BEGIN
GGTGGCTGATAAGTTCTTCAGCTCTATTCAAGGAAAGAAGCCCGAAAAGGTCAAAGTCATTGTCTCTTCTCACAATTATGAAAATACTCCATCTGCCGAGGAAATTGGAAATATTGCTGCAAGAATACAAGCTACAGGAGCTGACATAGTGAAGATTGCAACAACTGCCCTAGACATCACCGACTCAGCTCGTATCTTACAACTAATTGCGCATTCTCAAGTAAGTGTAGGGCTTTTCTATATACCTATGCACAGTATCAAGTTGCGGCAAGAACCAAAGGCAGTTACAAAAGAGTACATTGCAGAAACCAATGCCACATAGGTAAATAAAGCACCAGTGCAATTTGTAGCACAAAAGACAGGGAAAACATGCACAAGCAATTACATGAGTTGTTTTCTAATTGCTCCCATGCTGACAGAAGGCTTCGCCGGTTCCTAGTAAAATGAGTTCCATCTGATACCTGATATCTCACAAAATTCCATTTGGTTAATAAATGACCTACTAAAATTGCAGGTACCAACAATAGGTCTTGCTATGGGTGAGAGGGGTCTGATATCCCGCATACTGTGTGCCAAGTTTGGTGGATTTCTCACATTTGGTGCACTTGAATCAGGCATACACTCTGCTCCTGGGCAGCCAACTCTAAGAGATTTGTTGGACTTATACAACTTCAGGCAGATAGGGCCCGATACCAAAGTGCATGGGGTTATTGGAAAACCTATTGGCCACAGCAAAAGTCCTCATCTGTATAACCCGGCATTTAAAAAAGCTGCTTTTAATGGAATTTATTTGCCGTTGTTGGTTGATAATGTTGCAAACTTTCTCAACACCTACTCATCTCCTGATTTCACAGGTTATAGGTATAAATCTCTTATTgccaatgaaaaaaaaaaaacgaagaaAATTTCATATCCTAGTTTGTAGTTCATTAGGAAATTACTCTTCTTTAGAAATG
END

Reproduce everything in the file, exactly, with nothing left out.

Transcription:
GGTGGCTGATAAGTTCTTCAGCTCTATTCAAGGAAAGAAGCCCGAAAAGGTCAAAGTCATTGTCTCTTCTCACAATTATGAAAATACTCCATCTGCCGAGGAAATTGGAAATATTGCTGCAAGAATACAAGCTACAGGAGCTGACATAGTGAAGATTGCAACAACTGCCCTAGACATCACCGACTCAGCTCGTATCTTACAACTAATTGCGCATTCTCAAGTAAGTGTAGGGCTTTTCTATATACCTATGCACAGTATCAAGTTGCGGCAAGAACCAAAGGCAGTTACAAAAGAGTACATTGCAGAAACCAATGCCACATAGGTAAATAAAGCACCAGTGCAATTTGTAGCACAAAAGACAGGGAAAACATGCACAAGCAATTACATGAGTTGTTTTCTAATTGCTCCCATGCTGACAGAAGGCTTCGCCGGTTCCTAGTAAAATGAGTTCCATCTGATACCTGATATCTCACAAAATTCCATTTGGTTAATAAATGACCTACTAAAATTGCAGGTACCAACAATAGGTCTTGCTATGGGTGAGAGGGGTCTGATATCCCGCATACTGTGTGCCAAGTTTGGTGGATTTCTCACATTTGGTGCACTTGAATCAGGCATACACTCTGCTCCTGGGCAGCCAACTCTAAGAGATTTGTTGGACTTATACAACTTCAGGCAGATAGGGCCCGATACCAAAGTGCATGGGGTTATTGGAAAACCTATTGGCCACAGCAAAAGTCCTCATCTGTATAACCCGGCATTTAAAAAAGCTGCTTTTAATGGAATTTATTTGCCGTTGTTGGTTGATAATGTTGCAAACTTTCTCAACACCTACTCATCTCCTGATTTCACAGGTTATAGGTATAAATCTCTTATTgccaatgaaaaaaaaaaaacgaagaaAATTTCATATCCTAGTTTGTAGTTCATTAGGAAATTACTCTTCTTTAGAAATG